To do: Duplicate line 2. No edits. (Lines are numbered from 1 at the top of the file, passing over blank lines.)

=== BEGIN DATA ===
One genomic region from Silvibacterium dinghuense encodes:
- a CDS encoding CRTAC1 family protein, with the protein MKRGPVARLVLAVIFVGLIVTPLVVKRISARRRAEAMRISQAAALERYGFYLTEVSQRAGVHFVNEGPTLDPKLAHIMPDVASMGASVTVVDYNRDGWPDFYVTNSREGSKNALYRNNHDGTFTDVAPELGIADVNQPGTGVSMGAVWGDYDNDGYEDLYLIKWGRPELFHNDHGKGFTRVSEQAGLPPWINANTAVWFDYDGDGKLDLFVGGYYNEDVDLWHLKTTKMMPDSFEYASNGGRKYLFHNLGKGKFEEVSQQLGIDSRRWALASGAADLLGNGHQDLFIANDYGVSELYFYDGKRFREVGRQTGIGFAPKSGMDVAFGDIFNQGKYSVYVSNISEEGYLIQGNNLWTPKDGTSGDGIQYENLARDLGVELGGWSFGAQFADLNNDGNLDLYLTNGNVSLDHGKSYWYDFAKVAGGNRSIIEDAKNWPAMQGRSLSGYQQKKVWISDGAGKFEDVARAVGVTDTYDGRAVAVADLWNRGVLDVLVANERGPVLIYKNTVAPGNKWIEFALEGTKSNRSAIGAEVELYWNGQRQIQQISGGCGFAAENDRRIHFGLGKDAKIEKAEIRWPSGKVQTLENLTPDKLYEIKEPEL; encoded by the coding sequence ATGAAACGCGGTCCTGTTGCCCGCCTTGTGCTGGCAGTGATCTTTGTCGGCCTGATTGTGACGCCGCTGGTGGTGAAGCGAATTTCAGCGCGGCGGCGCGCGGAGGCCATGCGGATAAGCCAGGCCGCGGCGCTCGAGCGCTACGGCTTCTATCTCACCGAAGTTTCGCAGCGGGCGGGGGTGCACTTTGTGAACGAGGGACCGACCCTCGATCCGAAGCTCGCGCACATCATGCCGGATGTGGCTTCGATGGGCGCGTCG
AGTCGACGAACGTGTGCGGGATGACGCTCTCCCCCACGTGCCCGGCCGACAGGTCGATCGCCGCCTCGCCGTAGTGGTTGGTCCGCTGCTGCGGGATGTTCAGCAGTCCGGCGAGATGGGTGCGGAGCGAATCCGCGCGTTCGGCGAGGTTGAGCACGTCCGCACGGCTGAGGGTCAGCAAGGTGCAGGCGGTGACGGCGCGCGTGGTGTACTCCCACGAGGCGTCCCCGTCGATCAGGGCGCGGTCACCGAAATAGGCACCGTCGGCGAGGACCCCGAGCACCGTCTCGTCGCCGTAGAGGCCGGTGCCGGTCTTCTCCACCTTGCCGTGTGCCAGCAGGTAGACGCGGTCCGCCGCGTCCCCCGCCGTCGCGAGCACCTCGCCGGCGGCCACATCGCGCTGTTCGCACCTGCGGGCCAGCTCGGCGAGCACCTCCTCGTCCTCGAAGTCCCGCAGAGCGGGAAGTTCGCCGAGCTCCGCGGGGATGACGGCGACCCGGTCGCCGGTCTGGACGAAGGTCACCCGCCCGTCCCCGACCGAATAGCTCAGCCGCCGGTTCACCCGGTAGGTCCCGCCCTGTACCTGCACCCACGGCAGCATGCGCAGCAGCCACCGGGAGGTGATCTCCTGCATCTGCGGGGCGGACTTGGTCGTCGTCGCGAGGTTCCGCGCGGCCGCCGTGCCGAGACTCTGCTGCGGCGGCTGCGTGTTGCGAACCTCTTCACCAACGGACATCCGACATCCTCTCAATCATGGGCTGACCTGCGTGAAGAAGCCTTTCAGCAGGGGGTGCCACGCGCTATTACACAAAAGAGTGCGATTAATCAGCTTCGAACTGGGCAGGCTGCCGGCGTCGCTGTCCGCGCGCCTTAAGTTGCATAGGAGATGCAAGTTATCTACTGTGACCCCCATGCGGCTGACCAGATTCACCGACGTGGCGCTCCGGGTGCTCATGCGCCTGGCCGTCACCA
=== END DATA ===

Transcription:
- a CDS encoding CRTAC1 family protein, with the protein MKRGPVARLVLAVIFVGLIVTPLVVKRISARRRAEAMRISQAAALERYGFYLTEVSQRAGVHFVNEGPTLDPKLAHIMPDVASMGASVTVVDYNRDGWPDFYVTNSREGSKNALYRNNHDGTFTDVAPELGIADVNQPGTGVSMGAVWGDYDNDGYEDLYLIKWGRPELFHNDHGKGFTRVSEQAGLPPWINANTAVWFDYDGDGKLDLFVGGYYNEDVDLWHLKTTKMMPDSFEYASNGGRKYLFHNLGKGKFEEVSQQLGIDSRRWALASGAADLLGNGHQDLFIANDYGVSELYFYDGKRFREVGRQTGIGFAPKSGMDVAFGDIFNQGKYSVYVSNISEEGYLIQGNNLWTPKDGTSGDGIQYENLARDLGVELGGWSFGAQFADLNNDGNLDLYLTNGNVSLDHGKSYWYDFAKVAGGNRSIIEDAKNWPAMQGRSLSGYQQKKVWISDGAGKFEDVARAVGVTDTYDGRAVAVADLWNRGVLDVLVANERGPVLIYKNTVAPGNKWIEFALEGTKSNRSAIGAEVELYWNGQRQIQQISGGCGFAAENDRRIHFGLGKDAKIEKAEIRWPSGKVQTLENLTPDKLYEIKEPEL; encoded by the coding sequence ATGAAACGCGGTCCTGTTGCCCGCCTTGTGCTGGCAGTGATCTTTGTCGGCCTGATTGTGACGCCGCTGGTGGTGAAGCGAATTTCAGCGCGGCGGCGCGCGGAGGCCATGCGGATAAGCCAGGCCGCGGCGCTCGAGCGCTACGGCTTCTATCTCACCGAAGTTTCGCAGCGGGCGGGGGTGCACTTTGTGAACGAGGGACCGACCCTCGATCCGAAGCTCGCGCACATCATGCCGGATGTGGCTTCGATGGGCGCGTCG